A revised oath of citizenship that will require new Canadians to faithfully observe the country’s treaties with Indigenous Peoples is nearly complete.

The proposed text will read as follows:

“We call upon the government of Canada to replace the Oath of Citizenship with the following: I swear (or affirm) that I will be faithful and bear true allegiance to Her Majesty Queen Elizabeth II, Queen of Canada, her heirs, and successors, and that I will faithfully observe the laws of Canada, including treaties with Indigenous peoples, and fulfil my duties as a Canadian citizen.”

Further information obtained by The Canadian Press under the Access to Information Act, show the government also wants to modify the script delivered by those who preside over citizenship ceremonies.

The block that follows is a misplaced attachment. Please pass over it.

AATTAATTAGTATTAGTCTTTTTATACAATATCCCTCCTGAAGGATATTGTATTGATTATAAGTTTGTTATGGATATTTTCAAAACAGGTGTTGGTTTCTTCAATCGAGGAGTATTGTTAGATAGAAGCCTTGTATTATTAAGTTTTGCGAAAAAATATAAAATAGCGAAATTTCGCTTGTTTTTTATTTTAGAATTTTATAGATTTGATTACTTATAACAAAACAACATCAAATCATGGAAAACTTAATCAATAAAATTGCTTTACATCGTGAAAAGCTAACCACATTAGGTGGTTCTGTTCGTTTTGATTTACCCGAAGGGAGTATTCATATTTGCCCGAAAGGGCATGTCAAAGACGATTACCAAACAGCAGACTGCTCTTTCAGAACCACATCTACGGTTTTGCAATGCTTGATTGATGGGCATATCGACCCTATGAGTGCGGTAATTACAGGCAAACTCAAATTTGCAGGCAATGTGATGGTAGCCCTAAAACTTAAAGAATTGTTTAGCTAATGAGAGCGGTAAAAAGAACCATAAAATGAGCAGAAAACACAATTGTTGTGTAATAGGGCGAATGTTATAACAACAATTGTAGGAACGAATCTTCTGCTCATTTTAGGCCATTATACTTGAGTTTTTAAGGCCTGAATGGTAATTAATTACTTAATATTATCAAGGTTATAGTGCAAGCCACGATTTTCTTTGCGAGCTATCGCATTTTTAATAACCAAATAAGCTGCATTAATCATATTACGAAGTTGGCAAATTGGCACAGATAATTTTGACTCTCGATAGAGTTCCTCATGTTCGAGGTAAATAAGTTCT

Lacking Real Action

Although some Canadians may find this to be beneficial, it more than anything screams of hypocrisy. As many Canadians repeat these sayings, there remains no real action to benefit or aid first nation individuals.

In that, there may be a uniquely Canadian moment. The idea of Saying sorry and not meaning it is what we may be best at. As words are free, while action potentially costly. So while these actions may make the governing party do better in terms of PR, it more than anything pushes away attention from areas where real improvement could be made.

For example paying for the education of First Nation schoolchildren, who still receive thirty per cent less funding than children in non-indigenous Canada. Or providing better programs to break the repeated cycle of alcoholism that ravages many first nation communities


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